Houtermans, Miriam: Nitrogen sequestration in paddy and non-paddy soils formed from different parent materials. - Bonn, 2019. - Dissertation, Rheinische Friedrich-Wilhelms-Universität Bonn.
Online-Ausgabe in bonndoc: https://nbn-resolving.org/urn:nbn:de:hbz:5n-55501
urn: https://nbn-resolving.org/urn:nbn:de:hbz:5n-55501,
author = {{Miriam Houtermans}},
title = {Nitrogen sequestration in paddy and non-paddy soils formed from different parent materials},
school = {Rheinische Friedrich-Wilhelms-Universität Bonn},
year = 2019,
month = aug,

note = {Paddy soils exhibit low nitrogen (N) use efficiency. Prior research in this field suggested that paddy soils may sequester significant amounts of N in aged amino acids, microbial residues, or even in pyrogenic N. The overarching aim of my theses was to identify these bonding forms of N sequestration in different soil types, and to elucidate to what extent the properties of the parent soil rather than anthropogenic soil management controls the different N sequestration processes.
My hypothesis was that the effects of rice cultivation on N sequestration in soil depend on the mineral composition of the parent soil. My specific research questions were: (i) does paddy management lead to N sequestration in peptide bonds, (ii) do bacteria or fungi promote high microbial N sequestration in paddy soils, and (iii) to which extent can N sequestration in paddy soils be assigned to the input of charred organic matter?
To answer these research questions, I sampled paddy and adjacent non-paddy top- and subsoils from different major reference soil groups (Vertisols, Andosols, Alisols, and a Gleysol/Fluvisol pair), allocated in major paddy rice production regions in Indonesia, China and Italy. I used N biomarkers like amino sugars and amino acid enantiomers to elucidate whether N sequestration in peptides and microbial residues is stronger under paddy compared with non-paddy management. Selected samples were pre-extracted with dithionite‒citrate‒bicarbonate (DCB) to better understand the role of reactive pedogenic oxides to amino acid-N storage, origin and composition. Additionally, I analyzed charred organic matter (black carbon; BC) via the analyses of benzene polycarboxylic acids and tried to identify black N forms via X-ray photoelectron spectroscopy (XPS) in order to elucidate the contribution of pyrogenic N to total N sequestration.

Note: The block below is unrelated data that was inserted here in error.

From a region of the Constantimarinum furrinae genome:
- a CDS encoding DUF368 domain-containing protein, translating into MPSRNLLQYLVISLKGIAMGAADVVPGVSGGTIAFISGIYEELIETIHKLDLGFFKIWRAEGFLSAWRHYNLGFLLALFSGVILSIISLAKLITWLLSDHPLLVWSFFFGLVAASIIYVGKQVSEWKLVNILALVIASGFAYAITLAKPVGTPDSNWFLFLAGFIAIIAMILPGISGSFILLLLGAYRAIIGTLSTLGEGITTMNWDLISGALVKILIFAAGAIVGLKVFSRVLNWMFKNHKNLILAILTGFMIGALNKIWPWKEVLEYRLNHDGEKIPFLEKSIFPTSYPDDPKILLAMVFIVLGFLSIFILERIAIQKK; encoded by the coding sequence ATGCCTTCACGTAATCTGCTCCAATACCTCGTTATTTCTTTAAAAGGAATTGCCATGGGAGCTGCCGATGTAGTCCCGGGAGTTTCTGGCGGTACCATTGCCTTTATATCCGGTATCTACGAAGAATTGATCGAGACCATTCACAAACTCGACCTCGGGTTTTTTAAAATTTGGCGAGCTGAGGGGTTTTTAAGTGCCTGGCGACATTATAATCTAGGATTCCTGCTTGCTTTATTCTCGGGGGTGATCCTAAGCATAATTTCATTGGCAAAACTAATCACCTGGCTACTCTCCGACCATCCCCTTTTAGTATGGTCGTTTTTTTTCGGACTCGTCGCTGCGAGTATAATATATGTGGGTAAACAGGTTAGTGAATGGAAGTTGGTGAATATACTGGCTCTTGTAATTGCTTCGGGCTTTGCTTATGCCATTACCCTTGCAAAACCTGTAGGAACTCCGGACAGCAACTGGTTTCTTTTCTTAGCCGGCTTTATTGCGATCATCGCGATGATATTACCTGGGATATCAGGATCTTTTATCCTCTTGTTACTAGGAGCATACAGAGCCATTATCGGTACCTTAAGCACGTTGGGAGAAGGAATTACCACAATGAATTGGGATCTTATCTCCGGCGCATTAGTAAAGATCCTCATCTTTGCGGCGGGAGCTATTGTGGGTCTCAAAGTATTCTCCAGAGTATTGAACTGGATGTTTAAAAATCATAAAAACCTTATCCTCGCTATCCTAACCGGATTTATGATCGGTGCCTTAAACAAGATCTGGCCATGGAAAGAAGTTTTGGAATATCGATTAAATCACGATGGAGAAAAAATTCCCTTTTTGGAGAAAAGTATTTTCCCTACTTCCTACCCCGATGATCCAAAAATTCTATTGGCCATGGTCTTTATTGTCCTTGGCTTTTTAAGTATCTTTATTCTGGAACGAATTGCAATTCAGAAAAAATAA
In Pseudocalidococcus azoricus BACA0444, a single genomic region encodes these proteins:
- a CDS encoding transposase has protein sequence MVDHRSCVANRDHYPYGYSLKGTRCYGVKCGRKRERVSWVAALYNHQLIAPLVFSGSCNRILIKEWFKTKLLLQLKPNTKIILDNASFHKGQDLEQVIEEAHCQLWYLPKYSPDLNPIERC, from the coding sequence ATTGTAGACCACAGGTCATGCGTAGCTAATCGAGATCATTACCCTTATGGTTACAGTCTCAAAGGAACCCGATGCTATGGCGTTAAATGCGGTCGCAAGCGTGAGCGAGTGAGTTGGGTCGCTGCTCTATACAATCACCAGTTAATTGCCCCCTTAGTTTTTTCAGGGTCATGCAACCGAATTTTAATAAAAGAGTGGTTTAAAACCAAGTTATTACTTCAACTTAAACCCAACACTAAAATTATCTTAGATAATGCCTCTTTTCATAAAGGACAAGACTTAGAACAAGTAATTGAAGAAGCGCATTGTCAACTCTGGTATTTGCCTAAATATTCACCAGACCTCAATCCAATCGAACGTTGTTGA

The results showed that total N- and amino acid-N stocks in the topsoils were significantly larger in paddy-managed Andosols and Chinese Alisols than in their non-paddy counterparts. In other soils, however, paddy management did not lead to elevated proportions of total N and amino acid-N. The N storage in peptide-bound amino acids went along with elevated contents of bacteria-derived D-alanine and D-glutamic acid, as well as with increasing stocks of DCB extractable pedogenic oxides. In order to be able to track specifically the N sequestration into the residues of bacteria and fungi, I analyzed amino sugars as respective marker compounds. Across all soils under study, the stocks of DCB extractable oxides showed a positive correlation to stocks of microbial residue (p<0.01, R2= 0.60), whereas paddy management did not continuously led to accumulation of microbial residues. Therefore, I conclude that the mineral assemblage of soils modulates the degree at which microorganisms contribute to the N sequestration under both paddy and non-paddy management, therewith supporting the overall hypothesis of my thesis that the mineral assembly drives the overall enrichment of specific N forms in soil.
The traditional burning of straw on paddy fields led to an enrichment of BC. However, the proportion of pyrogenic organic N (black N, BN) in the soil was hardly or not detectable by XPS analysis, although a pre-test in the laboratory showed that after the combustion of rice straw the content of BN can rise to more than 50% of the total N. BC and BN did not show any correlation to soil properties such as clay content and pedogenic oxides.
Therefore, I conclude that BN from burnt crop residues does not significantly contribute to N sequestration in rice soils.
In summary, the results showed that significant amounts of N sequester in aged amino acids and microbial residues, whereas I did not find significant amounts of pyrogenic N.
The N sequestration was largely determined by the mineral assemblage of the parent material and, contrary to what was assumed, was largely independent of paddy management.},

url = {https://hdl.handle.net/20.500.11811/8000}

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